Originally, there were gates on all of the four sides of the walled city. However, sea-facing gates were closed up over the years. The main city gate is Porta di Terra Ferma, the grand entry to the city from the west. It is also the beginning of the city's main thoroughfare, Njegoševa Street. There are also four more gates on the north wall, facing Budva marina (Porta Pizana, Porta Pizana 1 and 2, and Porta Pizanella), and one small gate facing the southwestern beach of Ričardova glava.

The layout of the town is roughly orthogonal, although many streets deviate from the grid, resulting in somewhat irregular pattern, with many piazzas connected with narrow streets. Today, the entire city within the walls is pedestrian-only.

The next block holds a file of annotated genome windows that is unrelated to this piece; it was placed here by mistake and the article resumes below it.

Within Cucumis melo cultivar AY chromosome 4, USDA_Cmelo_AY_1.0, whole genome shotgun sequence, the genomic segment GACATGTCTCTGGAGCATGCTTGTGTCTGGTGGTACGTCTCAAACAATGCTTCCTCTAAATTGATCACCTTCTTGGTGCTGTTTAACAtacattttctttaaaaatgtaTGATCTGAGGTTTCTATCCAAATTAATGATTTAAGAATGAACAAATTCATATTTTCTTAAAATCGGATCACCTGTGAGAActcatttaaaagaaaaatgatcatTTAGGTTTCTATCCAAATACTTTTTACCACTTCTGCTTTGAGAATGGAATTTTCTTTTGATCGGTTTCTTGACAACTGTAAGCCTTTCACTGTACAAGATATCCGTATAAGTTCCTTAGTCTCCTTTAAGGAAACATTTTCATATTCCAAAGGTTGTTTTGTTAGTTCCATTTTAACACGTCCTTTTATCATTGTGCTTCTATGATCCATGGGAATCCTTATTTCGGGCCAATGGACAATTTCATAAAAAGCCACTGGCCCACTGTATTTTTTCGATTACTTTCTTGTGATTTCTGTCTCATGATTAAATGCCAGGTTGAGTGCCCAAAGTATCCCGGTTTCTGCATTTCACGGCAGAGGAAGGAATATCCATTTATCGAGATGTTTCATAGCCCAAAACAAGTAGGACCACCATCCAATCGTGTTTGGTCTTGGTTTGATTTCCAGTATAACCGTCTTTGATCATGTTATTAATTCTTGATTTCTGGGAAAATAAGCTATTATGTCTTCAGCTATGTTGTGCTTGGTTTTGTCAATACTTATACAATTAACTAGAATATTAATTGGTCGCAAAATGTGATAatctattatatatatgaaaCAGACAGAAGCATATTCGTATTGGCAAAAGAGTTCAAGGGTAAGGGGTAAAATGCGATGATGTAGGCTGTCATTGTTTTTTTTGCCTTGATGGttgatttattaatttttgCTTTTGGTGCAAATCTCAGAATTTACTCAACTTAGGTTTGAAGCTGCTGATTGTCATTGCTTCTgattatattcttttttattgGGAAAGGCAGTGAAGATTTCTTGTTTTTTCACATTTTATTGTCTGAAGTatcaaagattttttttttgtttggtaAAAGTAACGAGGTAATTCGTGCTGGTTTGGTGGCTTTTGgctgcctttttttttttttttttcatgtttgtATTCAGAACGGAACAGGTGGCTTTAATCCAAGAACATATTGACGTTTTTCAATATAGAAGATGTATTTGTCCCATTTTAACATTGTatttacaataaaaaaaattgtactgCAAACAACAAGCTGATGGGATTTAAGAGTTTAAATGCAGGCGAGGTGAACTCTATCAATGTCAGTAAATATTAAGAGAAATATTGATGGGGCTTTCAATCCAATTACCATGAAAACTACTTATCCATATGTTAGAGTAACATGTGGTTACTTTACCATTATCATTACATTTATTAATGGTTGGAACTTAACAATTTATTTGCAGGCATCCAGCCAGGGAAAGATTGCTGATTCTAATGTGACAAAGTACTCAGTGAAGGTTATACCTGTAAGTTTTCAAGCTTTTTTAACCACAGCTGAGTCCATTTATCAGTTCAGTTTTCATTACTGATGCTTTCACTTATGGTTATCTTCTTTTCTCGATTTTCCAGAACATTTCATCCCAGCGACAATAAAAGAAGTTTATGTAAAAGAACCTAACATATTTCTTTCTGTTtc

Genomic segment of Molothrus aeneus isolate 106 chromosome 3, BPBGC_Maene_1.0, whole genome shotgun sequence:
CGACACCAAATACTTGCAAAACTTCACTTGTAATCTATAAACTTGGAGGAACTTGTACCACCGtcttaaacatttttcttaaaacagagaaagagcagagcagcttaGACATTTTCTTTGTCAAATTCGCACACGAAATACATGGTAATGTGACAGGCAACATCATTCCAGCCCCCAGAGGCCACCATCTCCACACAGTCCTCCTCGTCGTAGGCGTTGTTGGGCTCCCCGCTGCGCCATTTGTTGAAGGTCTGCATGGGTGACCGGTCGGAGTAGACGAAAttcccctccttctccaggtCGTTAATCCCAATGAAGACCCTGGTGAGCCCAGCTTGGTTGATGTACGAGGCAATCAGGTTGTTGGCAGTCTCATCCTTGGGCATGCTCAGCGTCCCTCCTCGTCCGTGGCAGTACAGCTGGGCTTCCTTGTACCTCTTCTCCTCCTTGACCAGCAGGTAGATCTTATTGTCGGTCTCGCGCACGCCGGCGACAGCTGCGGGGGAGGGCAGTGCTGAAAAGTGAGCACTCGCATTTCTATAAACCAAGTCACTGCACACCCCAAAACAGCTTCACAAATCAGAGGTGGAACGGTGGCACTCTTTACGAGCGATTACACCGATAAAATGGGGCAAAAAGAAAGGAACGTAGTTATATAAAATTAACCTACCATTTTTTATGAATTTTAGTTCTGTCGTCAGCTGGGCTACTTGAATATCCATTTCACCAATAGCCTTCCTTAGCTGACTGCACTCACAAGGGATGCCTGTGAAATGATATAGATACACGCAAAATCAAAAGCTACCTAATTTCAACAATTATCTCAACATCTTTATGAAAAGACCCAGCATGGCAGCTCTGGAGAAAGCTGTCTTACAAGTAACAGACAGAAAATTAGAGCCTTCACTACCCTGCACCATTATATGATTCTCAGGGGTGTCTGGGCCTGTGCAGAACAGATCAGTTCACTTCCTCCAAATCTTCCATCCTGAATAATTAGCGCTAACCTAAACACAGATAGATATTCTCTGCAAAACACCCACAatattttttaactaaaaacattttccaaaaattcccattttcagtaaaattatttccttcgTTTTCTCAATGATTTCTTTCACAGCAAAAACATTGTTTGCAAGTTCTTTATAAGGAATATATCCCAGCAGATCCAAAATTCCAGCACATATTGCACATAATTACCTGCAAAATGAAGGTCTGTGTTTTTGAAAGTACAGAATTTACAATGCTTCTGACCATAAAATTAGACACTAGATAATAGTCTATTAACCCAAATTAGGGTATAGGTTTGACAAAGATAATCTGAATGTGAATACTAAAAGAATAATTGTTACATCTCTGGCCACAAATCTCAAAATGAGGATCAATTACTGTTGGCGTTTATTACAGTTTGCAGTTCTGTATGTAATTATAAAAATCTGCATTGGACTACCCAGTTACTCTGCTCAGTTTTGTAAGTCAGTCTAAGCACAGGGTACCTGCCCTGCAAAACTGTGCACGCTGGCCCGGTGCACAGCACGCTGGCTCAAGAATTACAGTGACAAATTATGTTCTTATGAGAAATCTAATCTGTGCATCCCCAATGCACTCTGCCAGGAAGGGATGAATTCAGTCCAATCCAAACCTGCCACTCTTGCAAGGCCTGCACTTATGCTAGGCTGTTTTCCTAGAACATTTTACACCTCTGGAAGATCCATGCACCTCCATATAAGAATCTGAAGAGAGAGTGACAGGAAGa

The town citadel is situated on the southern tip of the city. Originally known as Castle of St Mary, fortification was continually rebuilt and expanded through Middle Ages, reaching its final form during the Austro-Hungarian rule. The sea-facing 160m long ramparts of the citadel, complete with eastern and western towers, are intricately connected to the rest of the city walls. Austrian stone barracks form the most prominent structure within the castle, separating the citadel from the rest of the walled city. Ruins of the Santa Maria de Castello church, after which the entire complex was originally named, are located within the citadel.

A large public square is located to the north of the citadel, containing all of the churches of the old town - St. Ivan church (17th century), Santa Maria in Punta (840 AD), and The Holy Trinity church (1804).